There is also a CIA “Best Practices in Counterinsurgency” report from July 2009 that examined nine cases of high-value targeting and found that five failed outright, two succeeded, and two had mixed results. The report specifically warned, “The Taliban’s military structure blends a top-down command system with an egalitarian Afghan tribal structure that rules by consensus, making the group more able to withstand HVT operations, according to clandestine and U.S. military reporting.”

How might someone determine if hypothesis one has been achieved? United Nations Assistance Mission in Afghanistan (UNAMA) has produced reports on the protection of civilians since 2007. Fortunately, for determining causal effect, UNAMA began releasing its reports bi-annually in 2009, and just last month releasing them quarterly. So when the third quarter UNAMA report is released in November, look for an increase or decrease in attacks by “anti-government elements,” meaning the Taliban. (It is worth noting that Taliban attacks are decreasing relative to other perpetrators: In 2015, the group was responsible for 62 percent of all civilian fatalities, a decrease from 78 percent in 2013.)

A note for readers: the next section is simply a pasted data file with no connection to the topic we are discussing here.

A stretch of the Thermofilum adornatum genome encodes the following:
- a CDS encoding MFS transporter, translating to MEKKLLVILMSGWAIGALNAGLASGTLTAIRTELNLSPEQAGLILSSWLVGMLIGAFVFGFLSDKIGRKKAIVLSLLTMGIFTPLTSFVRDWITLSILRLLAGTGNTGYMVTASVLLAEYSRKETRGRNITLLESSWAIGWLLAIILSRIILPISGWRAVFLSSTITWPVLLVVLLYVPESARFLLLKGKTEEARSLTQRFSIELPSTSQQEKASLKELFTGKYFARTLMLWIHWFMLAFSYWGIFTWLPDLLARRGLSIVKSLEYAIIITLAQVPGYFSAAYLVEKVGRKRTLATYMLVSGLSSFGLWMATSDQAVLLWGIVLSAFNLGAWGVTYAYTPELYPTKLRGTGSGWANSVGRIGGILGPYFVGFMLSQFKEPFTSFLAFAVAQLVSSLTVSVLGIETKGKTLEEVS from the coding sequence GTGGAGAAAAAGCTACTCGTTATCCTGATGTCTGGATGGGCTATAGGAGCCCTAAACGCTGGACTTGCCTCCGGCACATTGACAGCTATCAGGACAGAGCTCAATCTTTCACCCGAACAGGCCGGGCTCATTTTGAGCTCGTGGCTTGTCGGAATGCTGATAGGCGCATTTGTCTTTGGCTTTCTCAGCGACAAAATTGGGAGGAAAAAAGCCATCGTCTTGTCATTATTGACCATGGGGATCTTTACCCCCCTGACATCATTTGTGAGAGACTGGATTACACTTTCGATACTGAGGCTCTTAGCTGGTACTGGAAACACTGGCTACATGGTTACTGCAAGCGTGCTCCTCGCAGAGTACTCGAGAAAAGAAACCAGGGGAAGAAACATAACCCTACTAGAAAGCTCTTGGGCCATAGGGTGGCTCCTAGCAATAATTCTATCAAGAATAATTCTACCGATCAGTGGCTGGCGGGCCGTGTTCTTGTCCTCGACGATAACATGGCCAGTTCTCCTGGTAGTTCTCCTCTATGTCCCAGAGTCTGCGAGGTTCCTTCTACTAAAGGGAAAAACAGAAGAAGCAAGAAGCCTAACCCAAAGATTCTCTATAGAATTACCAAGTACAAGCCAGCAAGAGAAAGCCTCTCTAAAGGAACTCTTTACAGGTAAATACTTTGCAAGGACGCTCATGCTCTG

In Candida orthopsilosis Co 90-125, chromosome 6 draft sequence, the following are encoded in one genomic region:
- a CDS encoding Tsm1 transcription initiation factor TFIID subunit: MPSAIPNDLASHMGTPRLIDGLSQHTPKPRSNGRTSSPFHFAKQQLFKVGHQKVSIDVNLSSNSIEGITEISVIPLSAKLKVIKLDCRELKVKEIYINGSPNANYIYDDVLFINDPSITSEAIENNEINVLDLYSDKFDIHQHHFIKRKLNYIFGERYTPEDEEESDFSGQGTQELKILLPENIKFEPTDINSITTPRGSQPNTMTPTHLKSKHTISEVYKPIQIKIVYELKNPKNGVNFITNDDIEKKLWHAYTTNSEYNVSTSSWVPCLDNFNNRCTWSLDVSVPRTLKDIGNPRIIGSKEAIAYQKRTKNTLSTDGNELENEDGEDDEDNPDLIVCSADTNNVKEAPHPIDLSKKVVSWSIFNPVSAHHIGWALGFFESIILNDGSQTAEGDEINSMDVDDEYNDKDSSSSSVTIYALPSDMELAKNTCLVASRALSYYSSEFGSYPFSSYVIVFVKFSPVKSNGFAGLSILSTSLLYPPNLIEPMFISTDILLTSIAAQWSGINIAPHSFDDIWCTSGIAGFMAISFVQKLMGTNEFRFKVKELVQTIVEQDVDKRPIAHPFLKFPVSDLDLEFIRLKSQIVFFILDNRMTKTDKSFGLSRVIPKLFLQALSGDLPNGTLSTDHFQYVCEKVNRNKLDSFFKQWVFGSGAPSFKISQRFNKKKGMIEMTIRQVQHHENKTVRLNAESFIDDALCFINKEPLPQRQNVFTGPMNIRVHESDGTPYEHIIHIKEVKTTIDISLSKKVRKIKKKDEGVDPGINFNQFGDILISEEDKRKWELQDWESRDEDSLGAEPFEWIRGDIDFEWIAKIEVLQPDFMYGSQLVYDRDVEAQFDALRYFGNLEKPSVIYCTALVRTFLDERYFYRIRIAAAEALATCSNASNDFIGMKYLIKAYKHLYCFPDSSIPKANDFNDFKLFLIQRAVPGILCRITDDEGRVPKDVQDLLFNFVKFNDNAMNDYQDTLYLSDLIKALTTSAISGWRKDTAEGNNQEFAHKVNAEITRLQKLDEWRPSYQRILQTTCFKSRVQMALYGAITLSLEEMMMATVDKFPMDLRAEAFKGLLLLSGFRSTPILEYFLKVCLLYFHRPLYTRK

There is also the Global Terrorism Database, which produces its excellent summary of terrorist attacks for all countries by date, perpetrator group, fatalities or casualties, and target type. The 2016 data for Afghanistan will probably be posted online sometime in mid-2017.